• Exxon documents show that top corporate managers were aware of their scientists' early conclusions about carbon dioxide's impact on the climate. They reveal that scientists warned management that policy changes to address climate change might affect profitability. After a decade of frank internal discussions on global warming and conducting unbiased studies on it, Exxon changed direction in 1989 and spent more than 20 years discrediting the research its own scientists had once confirmed.
    • Black helped draft a National Academy of Sciences report on weather and climate modification. Published in 1966, it said the buildup of carbon dioxide in the atmosphere "agrees quite well with the rate of its production by man's consumption of fossil fuels."
    • By 1977, Black had become a top technical expert at Exxon Research & Engineering, a research hub based in Linden, N.J., and a science advisor to Exxon's top management. That year he made a presentation to the company's leading executives warning that carbon dioxide accumulating in the upper atmosphere would warm the planet and if the CO2 concentration continued to rise, it could harm the environment and humankind. "The management committee consisted of the top level senior managers at Exxon. The chairman, the president, the senior vice presidents, corporate wide," N. Richard Werthamer, who worked at Exxon Research, said in a recent interview with InsideClimate News. "The management committee only has a limited amount of time and they're only going to deal with issues that are of relevance to the corporation as a whole. They're not interested in science per se, they are interested in the implications, so it was very significant."
    • In those years, the evidence of global warming justified neither panic nor complacency. "A lively sense of urgency," is what the National Academy of Sciences (NAS) called for in a 1977 report that contained a comprehensive survey of what was understood about global warming at that time. The NAS report said that it would be understandable if the uncertainties of climate science elicited a cautious response from researchers and policymakers. But "if the decision is postponed until the impact of man-made climate changes has been felt, then, for all practical purposes, the die will already have been cast," it concluded.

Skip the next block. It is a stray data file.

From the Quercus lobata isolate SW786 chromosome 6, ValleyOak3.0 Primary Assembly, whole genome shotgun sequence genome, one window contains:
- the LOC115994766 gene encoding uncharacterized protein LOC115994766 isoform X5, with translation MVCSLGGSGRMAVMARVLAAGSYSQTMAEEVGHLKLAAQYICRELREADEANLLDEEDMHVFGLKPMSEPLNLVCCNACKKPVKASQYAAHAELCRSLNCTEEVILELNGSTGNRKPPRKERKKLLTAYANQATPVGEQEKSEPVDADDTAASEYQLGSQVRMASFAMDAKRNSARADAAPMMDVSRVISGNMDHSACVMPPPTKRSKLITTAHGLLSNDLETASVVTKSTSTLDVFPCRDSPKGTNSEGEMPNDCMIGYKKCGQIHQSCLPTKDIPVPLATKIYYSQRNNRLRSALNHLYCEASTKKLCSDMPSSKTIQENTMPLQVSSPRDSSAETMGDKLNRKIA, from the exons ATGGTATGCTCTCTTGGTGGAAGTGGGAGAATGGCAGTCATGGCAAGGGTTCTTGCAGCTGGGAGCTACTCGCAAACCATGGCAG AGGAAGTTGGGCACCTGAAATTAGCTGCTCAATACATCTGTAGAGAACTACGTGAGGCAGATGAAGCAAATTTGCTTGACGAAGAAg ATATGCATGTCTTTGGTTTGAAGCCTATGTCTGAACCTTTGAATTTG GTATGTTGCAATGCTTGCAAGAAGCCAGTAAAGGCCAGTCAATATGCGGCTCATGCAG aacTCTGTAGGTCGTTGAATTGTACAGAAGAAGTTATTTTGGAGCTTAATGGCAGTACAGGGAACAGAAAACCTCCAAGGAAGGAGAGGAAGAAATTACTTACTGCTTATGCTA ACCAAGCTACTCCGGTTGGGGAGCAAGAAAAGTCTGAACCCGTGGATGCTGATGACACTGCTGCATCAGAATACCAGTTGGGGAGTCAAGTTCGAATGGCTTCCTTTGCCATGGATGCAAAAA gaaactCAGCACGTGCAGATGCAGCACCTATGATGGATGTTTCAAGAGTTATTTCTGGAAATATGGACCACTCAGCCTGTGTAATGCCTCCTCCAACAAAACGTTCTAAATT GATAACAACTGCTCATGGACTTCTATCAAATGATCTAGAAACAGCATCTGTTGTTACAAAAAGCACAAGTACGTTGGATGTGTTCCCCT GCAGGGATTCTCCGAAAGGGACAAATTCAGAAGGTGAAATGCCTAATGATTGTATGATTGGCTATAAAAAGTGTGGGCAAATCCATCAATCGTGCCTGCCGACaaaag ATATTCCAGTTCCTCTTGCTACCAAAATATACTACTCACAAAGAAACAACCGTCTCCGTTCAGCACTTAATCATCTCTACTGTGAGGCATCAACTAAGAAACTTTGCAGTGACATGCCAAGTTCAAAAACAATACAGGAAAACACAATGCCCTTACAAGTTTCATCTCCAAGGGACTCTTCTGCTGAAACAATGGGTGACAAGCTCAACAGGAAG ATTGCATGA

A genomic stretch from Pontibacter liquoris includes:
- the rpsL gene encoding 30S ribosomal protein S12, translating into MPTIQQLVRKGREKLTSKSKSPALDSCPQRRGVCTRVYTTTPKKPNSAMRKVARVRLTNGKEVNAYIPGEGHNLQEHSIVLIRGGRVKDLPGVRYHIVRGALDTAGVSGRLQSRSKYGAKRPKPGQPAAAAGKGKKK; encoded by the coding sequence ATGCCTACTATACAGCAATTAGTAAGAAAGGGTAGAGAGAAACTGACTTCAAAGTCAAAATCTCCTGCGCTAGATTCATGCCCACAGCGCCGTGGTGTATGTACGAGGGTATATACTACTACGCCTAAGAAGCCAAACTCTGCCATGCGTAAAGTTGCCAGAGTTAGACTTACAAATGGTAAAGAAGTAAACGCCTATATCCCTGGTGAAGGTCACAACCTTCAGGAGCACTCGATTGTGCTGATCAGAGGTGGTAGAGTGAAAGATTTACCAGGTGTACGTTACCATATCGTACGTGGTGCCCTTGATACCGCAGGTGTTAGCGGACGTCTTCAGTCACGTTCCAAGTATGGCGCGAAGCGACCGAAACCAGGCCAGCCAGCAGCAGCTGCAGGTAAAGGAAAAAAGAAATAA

• Shaw heard these conclusions in October 1977 at a meeting in Atlanta organized by scientists and officials from the Carter administration who had formed a "study group on global environmental effects of carbon dioxide," he told Exxon colleagues in a memo two weeks later. The NAS report had concluded that the climatic effects of rising carbon dioxide "may be the primary limiting factor on energy production from fossil fuels over the next few centuries," Shaw wrote, quoting the report's central conclusion almost verbatim.
    • Responding to ICN's questions about the tanker research last week, Exxon spokesman Richard Keil said it "was actually aimed at increasing understanding of the marine carbon cycle – it had nothing to do with CO2 emissions." But from the beginning of the research, documents show, its participants described it differently. In a memo to Harold Weinberg on July 3, 1979, Shaw described in detail the tanker's route and its instruments, explaining that "this will provide information on the possible growth of CO2 in the atmosphere." [ael: Exxon: still lying. This is a bald-face lie, too….]
    • Takahashi later co-authored a study in 1990 partially based on the tanker data that said land-based ecosystems—boreal forests, for example—absorbed more atmospheric CO2 than the oceans. He used Exxon's tanker records again in 2009, in an updated study that compiled 30 years of oceanic CO2 data from dozens of reports. This time, his team concluded the oceans absorb only about 20 percent of the CO2 emitted annually from fossil fuels and other human activities. The paper earned Takahashi a "Champions of the Earth" prize from the United Nations.